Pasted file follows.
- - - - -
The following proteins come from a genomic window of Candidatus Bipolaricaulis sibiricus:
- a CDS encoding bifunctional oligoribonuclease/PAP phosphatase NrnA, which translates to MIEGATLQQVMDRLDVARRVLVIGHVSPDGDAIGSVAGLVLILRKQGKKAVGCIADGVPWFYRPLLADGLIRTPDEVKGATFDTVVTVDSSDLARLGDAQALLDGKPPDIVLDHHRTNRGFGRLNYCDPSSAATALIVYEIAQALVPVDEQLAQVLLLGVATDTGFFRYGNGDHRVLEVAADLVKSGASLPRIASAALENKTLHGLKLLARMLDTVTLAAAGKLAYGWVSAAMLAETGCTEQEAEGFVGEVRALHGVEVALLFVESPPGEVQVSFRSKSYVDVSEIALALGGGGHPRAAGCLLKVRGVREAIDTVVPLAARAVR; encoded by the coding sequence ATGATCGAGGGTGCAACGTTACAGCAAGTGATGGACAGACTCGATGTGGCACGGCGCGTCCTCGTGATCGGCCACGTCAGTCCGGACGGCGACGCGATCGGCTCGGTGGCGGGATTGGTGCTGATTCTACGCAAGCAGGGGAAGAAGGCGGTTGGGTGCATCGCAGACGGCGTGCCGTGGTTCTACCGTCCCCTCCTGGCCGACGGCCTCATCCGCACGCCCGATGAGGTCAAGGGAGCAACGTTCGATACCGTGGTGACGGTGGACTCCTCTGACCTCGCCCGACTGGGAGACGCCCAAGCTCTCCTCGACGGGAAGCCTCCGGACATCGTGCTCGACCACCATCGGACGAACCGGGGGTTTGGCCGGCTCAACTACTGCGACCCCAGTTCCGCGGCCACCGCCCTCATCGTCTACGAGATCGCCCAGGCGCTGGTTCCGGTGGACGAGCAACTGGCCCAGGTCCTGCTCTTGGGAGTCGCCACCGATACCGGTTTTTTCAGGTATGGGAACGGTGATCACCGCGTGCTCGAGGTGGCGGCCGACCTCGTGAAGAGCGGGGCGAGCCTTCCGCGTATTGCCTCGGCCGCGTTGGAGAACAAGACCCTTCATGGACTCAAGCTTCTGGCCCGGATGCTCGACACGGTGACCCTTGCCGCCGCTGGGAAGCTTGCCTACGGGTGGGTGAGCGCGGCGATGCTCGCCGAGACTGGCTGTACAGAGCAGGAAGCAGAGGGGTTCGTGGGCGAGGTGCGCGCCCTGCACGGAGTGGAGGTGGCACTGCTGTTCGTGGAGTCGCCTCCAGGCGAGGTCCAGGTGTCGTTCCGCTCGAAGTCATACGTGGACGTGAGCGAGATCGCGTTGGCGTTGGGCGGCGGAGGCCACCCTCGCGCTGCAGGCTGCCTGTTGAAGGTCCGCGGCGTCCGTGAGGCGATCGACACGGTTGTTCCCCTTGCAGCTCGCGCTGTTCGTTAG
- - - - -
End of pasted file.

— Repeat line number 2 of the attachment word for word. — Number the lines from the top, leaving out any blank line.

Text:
- a CDS encoding bifunctional oligoribonuclease/PAP phosphatase NrnA, which translates to MIEGATLQQVMDRLDVARRVLVIGHVSPDGDAIGSVAGLVLILRKQGKKAVGCIADGVPWFYRPLLADGLIRTPDEVKGATFDTVVTVDSSDLARLGDAQALLDGKPPDIVLDHHRTNRGFGRLNYCDPSSAATALIVYEIAQALVPVDEQLAQVLLLGVATDTGFFRYGNGDHRVLEVAADLVKSGASLPRIASAALENKTLHGLKLLARMLDTVTLAAAGKLAYGWVSAAMLAETGCTEQEAEGFVGEVRALHGVEVALLFVESPPGEVQVSFRSKSYVDVSEIALALGGGGHPRAAGCLLKVRGVREAIDTVVPLAARAVR; encoded by the coding sequence ATGATCGAGGGTGCAACGTTACAGCAAGTGATGGACAGACTCGATGTGGCACGGCGCGTCCTCGTGATCGGCCACGTCAGTCCGGACGGCGACGCGATCGGCTCGGTGGCGGGATTGGTGCTGATTCTACGCAAGCAGGGGAAGAAGGCGGTTGGGTGCATCGCAGACGGCGTGCCGTGGTTCTACCGTCCCCTCCTGGCCGACGGCCTCATCCGCACGCCCGATGAGGTCAAGGGAGCAACGTTCGATACCGTGGTGACGGTGGACTCCTCTGACCTCGCCCGACTGGGAGACGCCCAAGCTCTCCTCGACGGGAAGCCTCCGGACATCGTGCTCGACCACCATCGGACGAACCGGGGGTTTGGCCGGCTCAACTACTGCGACCCCAGTTCCGCGGCCACCGCCCTCATCGTCTACGAGATCGCCCAGGCGCTGGTTCCGGTGGACGAGCAACTGGCCCAGGTCCTGCTCTTGGGAGTCGCCACCGATACCGGTTTTTTCAGGTATGGGAACGGTGATCACCGCGTGCTCGAGGTGGCGGCCGACCTCGTGAAGAGCGGGGCGAGCCTTCCGCGTATTGCCTCGGCCGCGTTGGAGAACAAGACCCTTCATGGACTCAAGCTTCTGGCCCGGATGCTCGACACGGTGACCCTTGCCGCCGCTGGGAAGCTTGCCTACGGGTGGGTGAGCGCGGCGATGCTCGCCGAGACTGGCTGTACAGAGCAGGAAGCAGAGGGGTTCGTGGGCGAGGTGCGCGCCCTGCACGGAGTGGAGGTGGCACTGCTGTTCGTGGAGTCGCCTCCAGGCGAGGTCCAGGTGTCGTTCCGCTCGAAGTCATACGTGGACGTGAGCGAGATCGCGTTGGCGTTGGGCGGCGGAGGCCACCCTCGCGCTGCAGGCTGCCTGTTGAAGGTCCGCGGCGTCCGTGAGGCGATCGACACGGTTGTTCCCCTTGCAGCTCGCGCTGTTCGTTAG